Being a woman in our society is very difficult. They are diminished everywhere, seen as weak and fragile, objectified, earn less than their male counterparts at work, and suffer psychic and even physical aggression. Walking down the street can be even dangerous if you are female. In “Livre,” director Jean-Marc Vallée takes the viewer to see life through a woman’s eyes for 115 minutes, and the experience is impressive and sometimes terrifying. A visit to www.loomee-tv.de will be essential here.
Behind the Story
Based on an autobiographical book, the film tells the story of Cheryl Strayed (Reese Witherspoon), who decides to take an 1100-mile trail that, stretches from the US-Mexico border to the Canadian border and runs parallel to the Pacific Ocean. Along the way, she faces difficulties and recalls past wounds.
It soon becomes clear that Cheryl’s trip has two goals: a temporary escape from the world and a search for her. Over time, director and screenwriter Nick Hornby author of the book that inspired the great High Fidelity to make it clear that walking the trail also becomes a kind of personal ordeal for the character of Witherspoon.
Most interesting of the journey, however, is the way Vallée leads the viewer to identify with Cheryl. The audience is also taken on a journey through the memories and thoughts of the character. Thus, when she hears a familiar song, images of her memory of the situation in which she heard the song soon emerge. This can also be seen in a scene in which the protagonist finding a whistle recalls a past sexual moment. These flashbacks are very well sewn into the narrative by the great montage of Martin Pensa and Vallée himself who uses the pseudonym John Mac McMurphy in this role.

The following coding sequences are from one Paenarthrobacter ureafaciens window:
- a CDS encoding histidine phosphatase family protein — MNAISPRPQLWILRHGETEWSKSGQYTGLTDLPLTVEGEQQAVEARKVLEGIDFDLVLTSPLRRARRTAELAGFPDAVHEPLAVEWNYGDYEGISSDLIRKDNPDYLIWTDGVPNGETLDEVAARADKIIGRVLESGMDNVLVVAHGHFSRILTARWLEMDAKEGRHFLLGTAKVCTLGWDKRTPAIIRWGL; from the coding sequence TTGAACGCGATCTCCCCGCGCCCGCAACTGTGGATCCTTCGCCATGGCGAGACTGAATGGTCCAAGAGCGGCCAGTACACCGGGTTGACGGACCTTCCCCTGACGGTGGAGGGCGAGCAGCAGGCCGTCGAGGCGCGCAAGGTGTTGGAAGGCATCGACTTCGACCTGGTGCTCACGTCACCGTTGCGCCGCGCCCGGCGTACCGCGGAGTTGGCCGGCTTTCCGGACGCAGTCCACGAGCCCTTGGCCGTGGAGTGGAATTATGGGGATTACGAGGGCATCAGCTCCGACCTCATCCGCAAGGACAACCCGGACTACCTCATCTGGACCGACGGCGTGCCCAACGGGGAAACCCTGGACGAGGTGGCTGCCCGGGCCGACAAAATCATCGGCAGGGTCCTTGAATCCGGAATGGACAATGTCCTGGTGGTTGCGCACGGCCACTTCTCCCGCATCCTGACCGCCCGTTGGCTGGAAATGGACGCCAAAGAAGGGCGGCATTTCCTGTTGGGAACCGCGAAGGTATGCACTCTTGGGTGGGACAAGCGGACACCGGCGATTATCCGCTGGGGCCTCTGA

The director and screenwriter also comment on the sexism of society through virtually every male figure seen during the projection. In “Free,” men emerge as real potential threats that can rape or hurt Cheryl at any time. Even those who are not threatening make misogynistic comments. An example of this is the young people the character encounters at one point and who think she has an advantage over them by being a woman. Even the protagonist’s ex-husband (lived by Thomas Sadoski), who appears to be a good person, emerges as a figure who has the ability to hurt her due to their time together and past trauma. The only man who treats Whiterspoon’s character well is a little boy she meets in the woods, and he is proof that misogyny is a social construct and not something natural to a human being.
Hornby’s script also excels in building symbols. One of those representations that recur during the projection is the eyes of Cheryl’s mother, lived by Laura Dern, who, thanks to their injured form, become synonymous with something bad.
Major responsible for the success of “Livre” is Reese Witherspoon who delivers in this feature one of the best performances of his career. The actress proves to be a perfect choice for Cheryl’s living thanks to her fragile appearance, which the director explores well in scenes such as where she tries to carry the weight of her own backpack for the first time. But Witherspoon proves the strength and complexity of his character. The actress convinces as a teenager in her younger scenes something rare both for her looks and for her cruel behavior typical of this stage of life.